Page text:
1 in 5 ED Patients Referred By Primary Care Doctors
"It is critical to know, for example, how many patients use the ED, how many are admitted to the hospital from the ED, and the top reasons that people seek emergency care," Angela Gardner, MD, ACEP's then president, said at the time.
Among other findings from the current survey, 42.5% of these patients who were not seriously sick enough to be admitted said they believed their problem was too serious for a doctor's office and 54.5% said that only a hospital could help. About 9% arrived by ambulance.
Of those who said they lacked access to any other provider, 48% said their doctor's office was not open, 45.8% said the emergency department was the closest provider. About 17.7% said that most of their care is delivered in an emergency department.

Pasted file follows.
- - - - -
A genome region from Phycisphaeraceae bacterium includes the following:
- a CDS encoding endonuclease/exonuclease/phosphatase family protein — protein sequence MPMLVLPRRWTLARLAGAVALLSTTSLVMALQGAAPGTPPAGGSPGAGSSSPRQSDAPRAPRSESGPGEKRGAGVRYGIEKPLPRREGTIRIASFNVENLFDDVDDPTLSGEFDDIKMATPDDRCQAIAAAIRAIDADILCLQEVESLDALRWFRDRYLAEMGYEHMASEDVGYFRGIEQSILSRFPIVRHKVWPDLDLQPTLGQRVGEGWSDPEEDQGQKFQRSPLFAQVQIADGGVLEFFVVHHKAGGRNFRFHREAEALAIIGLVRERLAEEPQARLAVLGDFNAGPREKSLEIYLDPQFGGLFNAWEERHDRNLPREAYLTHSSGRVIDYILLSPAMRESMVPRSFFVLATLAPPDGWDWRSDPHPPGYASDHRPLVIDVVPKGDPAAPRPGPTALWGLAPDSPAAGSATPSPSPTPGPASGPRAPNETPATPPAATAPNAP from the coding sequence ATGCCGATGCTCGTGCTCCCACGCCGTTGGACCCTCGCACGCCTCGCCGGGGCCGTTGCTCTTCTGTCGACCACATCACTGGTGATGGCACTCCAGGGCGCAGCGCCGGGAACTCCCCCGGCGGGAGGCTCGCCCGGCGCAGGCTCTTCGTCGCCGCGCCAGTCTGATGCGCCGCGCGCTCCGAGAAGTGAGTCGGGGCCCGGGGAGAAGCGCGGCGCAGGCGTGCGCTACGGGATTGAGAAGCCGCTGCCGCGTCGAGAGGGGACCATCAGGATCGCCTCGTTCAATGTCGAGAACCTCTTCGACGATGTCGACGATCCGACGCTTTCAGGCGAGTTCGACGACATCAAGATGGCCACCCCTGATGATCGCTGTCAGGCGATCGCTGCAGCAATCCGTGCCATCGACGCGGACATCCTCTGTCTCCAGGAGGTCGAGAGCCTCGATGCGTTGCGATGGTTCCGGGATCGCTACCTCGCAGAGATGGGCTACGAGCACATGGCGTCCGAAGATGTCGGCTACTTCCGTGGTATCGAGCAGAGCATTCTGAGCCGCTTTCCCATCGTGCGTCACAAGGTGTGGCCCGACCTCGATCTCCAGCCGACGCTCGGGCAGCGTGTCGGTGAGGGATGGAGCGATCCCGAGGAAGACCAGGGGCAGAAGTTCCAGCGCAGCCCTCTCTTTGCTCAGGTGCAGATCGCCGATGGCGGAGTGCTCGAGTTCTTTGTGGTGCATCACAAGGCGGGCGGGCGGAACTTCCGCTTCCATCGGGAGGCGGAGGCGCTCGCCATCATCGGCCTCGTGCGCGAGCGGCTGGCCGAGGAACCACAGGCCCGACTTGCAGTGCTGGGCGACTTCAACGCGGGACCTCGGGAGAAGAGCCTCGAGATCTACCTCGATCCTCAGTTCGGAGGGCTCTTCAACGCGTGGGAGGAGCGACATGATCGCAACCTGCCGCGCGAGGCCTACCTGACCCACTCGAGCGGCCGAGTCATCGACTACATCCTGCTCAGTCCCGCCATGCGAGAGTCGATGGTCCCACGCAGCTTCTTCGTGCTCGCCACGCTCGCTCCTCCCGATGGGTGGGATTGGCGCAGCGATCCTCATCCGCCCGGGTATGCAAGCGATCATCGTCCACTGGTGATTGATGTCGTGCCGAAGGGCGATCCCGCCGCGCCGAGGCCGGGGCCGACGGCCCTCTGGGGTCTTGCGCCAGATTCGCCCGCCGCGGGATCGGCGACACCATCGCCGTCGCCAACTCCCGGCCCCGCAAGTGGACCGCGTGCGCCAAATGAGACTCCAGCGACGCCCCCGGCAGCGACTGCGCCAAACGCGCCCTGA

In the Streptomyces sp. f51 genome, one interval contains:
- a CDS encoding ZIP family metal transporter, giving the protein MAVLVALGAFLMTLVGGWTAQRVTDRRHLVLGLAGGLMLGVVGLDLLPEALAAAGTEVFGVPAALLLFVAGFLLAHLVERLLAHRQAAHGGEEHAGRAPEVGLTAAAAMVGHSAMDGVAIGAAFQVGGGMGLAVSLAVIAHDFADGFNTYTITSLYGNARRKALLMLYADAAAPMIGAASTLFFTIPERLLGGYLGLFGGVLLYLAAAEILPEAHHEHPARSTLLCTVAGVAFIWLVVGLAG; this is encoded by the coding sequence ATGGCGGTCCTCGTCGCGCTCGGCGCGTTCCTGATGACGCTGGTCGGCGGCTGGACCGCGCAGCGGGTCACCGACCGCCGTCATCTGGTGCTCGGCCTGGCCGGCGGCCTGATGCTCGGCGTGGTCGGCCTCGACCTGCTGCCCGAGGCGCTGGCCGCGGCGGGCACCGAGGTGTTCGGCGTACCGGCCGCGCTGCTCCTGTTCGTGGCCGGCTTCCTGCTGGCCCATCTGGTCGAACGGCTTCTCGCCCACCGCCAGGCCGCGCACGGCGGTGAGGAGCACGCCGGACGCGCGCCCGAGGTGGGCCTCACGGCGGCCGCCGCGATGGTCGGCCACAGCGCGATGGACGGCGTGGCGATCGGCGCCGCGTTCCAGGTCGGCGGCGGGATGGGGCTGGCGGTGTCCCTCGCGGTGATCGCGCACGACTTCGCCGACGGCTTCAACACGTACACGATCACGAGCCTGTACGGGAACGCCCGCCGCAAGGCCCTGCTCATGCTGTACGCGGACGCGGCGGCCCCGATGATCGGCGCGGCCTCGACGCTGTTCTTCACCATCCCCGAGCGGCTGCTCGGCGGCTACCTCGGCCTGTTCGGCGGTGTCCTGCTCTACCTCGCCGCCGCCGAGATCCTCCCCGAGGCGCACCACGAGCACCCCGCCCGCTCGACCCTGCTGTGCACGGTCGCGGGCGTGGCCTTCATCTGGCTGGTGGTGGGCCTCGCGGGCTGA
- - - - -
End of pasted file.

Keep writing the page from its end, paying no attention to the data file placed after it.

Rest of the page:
The CDC survey also found that:
- Adults with public health plan coverage were twice as likely as those with no health insurance to visit the emergency department because their doctor's office was not open.
- Uninsured adults were more likely than those with private health insurance or a public health plan to visit the emergency department due to having no other place to go.
- Adults with unmet medical need were less likely than adults without unmet need to visit the emergency department because their doctor's office was not open and more likely to visit because they had no other place to go.
Cheryl Clark is senior quality editor and California correspondent for HealthLeaders Media. She is a member of the Association of Health Care Journalists.
- 12 Hires to Keep Your Hospital Out of Trouble
- Ratcheting Up Patient Experience Has a Downside
- Meaningful Use Payment Adjustments Begin
- 'Mega Boards' Could be Rural Healthcare Disruptor
- HL20: Lee Aase—Who's Behind @MayoClinic
- 1 in 5 Eligible Hospitals Penalized for HACs
- Taming Time and Moving Healthcare Data
- A Christmas Wish List for US Healthcare
- HL20: Sam Foote, MD—The Courage to Speak Up
- HL20: Derek Angus, MD—An Intense Focus on Care